Valentines Day 2019 came and went, much like VC money for dating startups did a few years ago. Crunchbase News addressed this phenomenon during the holiday, finding that aside from a few outliers, U.S. startups addressing the dating scene haven’t attracted much funding.
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Those dwindling numbers haven’t stopped all entrepreneurs from trying to tackle the dating space, however, each with their own approach. In fact, Crunchbase News identified more than 40 companies in the “dating” category on Crunchbase that were founded in the past three years, each with their own spin on the gaps they believe Tinder, Bumble, and the rest haven’t been able to fill.
To look beyond the venture numbers, we caught up with a couple of founders to figure out why they’re tackling dating and what they think they can add to this crowded space. We also spoke to an industry expert, CEO of niche dating app conglomerate Spark Networks Jeronimo Folgueira, to understand why venture isn’t expanding in the space, and challenges that may lie ahead for companies looking to cut in.
Outsourcing The Swipes
When every potential match on Tinder “loves the outdoors as much as chilling on the couch,” is an “avid world traveler,” or “enjoys live music,” it’s difficult to figure out who’s actually representing themselves accurately. Tina Wilson, founder and CEO of dating startup Wingman which involves your friends in the dating process, is hoping her app can change that.
With Wingman, your friends and family members describe you and your personality traits, and you can match with others based on the descriptions of their peers as well.
“The way people describe themselves isn’t always entirely truthful,” Wilson said. “Wingman allows your tribe to support you, to toot your horn, and to elevate you to your real self–even if your real self isn’t always positive.”
Wingman isn’t the only app out there hoping that friends and family will hop in on the dating game. Dating app conglomerate Match Group partnered with content platform Betches to launch a similar app called Ship.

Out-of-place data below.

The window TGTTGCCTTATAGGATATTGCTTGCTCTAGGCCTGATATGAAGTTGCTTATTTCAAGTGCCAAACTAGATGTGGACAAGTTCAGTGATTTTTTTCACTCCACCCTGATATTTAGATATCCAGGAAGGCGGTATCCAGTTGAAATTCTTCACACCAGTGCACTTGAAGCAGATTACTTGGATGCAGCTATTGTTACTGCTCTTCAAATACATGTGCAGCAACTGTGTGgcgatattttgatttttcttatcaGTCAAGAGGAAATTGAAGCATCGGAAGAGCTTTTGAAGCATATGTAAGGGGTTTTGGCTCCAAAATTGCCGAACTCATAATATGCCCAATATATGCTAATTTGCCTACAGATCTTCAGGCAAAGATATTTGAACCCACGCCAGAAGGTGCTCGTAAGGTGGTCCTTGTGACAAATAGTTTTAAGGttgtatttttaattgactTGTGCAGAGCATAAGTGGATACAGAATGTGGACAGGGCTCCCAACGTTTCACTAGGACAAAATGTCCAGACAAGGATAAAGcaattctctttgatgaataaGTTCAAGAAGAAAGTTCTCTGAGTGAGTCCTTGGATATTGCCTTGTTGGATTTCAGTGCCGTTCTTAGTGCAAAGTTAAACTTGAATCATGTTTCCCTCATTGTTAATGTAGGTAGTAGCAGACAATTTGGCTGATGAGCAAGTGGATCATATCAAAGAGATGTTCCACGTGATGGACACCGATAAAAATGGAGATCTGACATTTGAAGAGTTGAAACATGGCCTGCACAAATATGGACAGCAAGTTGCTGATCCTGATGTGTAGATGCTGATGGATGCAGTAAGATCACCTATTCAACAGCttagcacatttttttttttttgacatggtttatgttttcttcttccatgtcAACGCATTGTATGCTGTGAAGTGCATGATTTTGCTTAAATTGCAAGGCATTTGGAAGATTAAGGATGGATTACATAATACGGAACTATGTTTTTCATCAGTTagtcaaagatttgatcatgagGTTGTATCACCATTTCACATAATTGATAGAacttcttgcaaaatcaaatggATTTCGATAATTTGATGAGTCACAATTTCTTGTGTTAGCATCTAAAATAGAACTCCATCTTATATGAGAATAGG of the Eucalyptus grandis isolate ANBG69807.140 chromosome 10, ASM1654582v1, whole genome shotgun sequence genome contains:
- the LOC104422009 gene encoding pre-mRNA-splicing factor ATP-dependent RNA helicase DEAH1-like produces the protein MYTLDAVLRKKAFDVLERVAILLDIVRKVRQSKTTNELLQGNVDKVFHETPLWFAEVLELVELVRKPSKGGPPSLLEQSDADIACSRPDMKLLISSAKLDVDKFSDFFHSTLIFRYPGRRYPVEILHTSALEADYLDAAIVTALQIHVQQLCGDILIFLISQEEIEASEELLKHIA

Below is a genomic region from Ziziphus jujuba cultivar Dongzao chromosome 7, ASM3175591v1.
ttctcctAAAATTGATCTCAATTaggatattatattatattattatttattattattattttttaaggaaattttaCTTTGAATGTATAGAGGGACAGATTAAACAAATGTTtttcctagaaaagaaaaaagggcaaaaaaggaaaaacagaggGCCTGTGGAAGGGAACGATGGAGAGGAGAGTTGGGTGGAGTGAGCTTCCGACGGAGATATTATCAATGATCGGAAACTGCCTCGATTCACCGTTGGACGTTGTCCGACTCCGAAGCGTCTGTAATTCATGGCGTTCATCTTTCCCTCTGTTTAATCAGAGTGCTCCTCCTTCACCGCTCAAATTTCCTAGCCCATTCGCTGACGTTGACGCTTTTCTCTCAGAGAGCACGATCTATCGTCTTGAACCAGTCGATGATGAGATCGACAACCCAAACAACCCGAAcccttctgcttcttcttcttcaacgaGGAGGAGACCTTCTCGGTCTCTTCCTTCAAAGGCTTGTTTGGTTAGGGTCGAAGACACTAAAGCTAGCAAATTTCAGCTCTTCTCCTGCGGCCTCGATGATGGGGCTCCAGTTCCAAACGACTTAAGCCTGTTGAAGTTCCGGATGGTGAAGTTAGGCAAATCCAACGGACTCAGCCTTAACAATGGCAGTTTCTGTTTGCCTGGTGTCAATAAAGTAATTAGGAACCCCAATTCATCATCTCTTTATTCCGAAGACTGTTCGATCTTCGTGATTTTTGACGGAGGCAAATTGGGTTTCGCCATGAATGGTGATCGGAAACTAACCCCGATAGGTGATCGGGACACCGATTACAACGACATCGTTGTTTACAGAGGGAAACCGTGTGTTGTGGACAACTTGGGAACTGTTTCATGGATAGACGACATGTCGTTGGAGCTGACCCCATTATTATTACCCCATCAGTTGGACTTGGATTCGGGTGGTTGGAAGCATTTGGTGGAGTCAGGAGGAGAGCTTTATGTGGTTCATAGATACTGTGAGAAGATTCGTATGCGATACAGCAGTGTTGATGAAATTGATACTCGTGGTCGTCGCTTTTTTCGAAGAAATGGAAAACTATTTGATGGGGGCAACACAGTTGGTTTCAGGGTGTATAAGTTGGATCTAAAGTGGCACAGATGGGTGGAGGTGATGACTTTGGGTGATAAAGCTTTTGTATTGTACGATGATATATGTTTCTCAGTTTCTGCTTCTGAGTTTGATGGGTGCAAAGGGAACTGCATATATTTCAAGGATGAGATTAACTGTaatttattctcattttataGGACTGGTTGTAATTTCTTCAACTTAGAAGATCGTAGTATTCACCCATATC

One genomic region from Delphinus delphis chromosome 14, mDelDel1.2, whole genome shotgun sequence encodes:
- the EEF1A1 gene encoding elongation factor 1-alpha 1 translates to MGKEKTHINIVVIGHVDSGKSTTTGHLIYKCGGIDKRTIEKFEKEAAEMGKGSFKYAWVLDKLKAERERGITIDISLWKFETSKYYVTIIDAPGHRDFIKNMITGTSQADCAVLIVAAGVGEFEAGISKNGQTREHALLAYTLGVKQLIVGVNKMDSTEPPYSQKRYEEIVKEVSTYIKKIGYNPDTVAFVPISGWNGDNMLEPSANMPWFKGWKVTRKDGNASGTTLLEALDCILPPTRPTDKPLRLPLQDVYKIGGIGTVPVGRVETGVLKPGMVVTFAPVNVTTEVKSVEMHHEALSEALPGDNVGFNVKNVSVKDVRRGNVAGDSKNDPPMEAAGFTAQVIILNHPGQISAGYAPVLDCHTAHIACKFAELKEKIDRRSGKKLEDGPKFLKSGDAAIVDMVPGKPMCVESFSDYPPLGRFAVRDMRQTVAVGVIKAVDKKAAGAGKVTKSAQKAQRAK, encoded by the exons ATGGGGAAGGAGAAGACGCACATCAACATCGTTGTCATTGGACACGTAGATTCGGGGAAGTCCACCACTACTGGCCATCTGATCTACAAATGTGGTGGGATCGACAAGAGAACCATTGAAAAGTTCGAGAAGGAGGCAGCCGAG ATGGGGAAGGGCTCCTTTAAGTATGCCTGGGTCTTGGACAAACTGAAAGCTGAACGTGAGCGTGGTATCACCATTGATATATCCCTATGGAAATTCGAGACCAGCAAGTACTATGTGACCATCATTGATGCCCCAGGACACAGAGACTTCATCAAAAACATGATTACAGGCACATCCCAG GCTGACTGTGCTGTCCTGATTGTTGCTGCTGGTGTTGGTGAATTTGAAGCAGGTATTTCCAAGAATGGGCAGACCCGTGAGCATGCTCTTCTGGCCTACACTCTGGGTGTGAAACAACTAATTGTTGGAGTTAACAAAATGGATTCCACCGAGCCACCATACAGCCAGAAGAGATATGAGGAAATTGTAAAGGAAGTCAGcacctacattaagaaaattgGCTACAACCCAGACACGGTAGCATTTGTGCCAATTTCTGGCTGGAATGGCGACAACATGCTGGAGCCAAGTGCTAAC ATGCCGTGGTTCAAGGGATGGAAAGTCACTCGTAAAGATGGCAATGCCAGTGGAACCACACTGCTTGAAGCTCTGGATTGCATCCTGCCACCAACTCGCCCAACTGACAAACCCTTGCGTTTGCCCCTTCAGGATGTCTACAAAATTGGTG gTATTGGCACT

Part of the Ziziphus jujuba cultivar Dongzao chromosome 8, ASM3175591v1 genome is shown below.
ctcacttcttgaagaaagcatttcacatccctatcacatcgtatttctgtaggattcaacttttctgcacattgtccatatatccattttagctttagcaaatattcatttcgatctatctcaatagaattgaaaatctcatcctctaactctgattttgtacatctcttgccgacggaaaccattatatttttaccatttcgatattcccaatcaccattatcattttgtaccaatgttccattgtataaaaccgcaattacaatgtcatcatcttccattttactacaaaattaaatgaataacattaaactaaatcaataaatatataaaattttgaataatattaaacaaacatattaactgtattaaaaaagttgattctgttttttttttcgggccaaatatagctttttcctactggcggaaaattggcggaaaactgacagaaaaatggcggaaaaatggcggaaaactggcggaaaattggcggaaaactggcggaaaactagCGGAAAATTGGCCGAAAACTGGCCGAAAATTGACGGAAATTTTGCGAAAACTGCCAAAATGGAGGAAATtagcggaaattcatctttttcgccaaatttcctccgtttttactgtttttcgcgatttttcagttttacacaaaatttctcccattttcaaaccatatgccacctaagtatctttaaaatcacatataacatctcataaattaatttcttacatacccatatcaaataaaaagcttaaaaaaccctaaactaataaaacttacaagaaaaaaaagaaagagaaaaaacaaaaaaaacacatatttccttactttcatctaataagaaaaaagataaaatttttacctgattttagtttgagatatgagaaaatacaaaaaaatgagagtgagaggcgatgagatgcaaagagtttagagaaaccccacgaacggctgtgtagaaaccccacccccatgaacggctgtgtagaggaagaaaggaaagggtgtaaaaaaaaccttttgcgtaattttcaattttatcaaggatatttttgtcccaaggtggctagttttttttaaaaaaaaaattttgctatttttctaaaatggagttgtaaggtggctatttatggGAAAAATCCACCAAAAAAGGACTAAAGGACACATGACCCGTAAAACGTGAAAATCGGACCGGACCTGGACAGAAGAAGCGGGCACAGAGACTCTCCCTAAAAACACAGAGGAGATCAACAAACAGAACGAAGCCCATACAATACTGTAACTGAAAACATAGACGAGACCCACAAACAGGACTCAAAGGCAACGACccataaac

Wilson said that Wingman isn’t sharing metrics on the number of downloads since launching its beta version in 2017. As of right now, there’s no concrete plan for marketing. However, she is confident that the network effects of a dating app like Wingman–where one user potentially brings on multiple others–will help the app gain traction.
However, since we live in a world where dating apps provide perfect breeding ground for harassment, another company called Plum is trying to tackle that problem head-on.
Online Dating, But Civil
Dave Brandner founded Plum in 2018 after being on Tinder and Bumble for a few years. The premise was pretty simple: allow people, particularly women, to have enjoyable experiences while dating. The app, which is currently in its beta version, and aims to incentivize men to behave appropriately by implementing a ratings system based on three criteria: communication, follow-through, and profile authenticity.
Those three criteria are aimed at combating rude and lewd messages, curbing the ghosting phenomenon, and encouraging accurate representation. Men are prioritized based on their rating, promoting respectful activity.
Beyond those criteria, the company doesn’t link profiles to social media or display occupation, and it limits profiles to education level rather than school. Not only does this increase privacy, according to Brandner, but it also widens the pool of individuals who are willing to participate on the platform. This is markedly different from companies like The League, a dating app for individuals from elite colleges which Brandner said divides the market.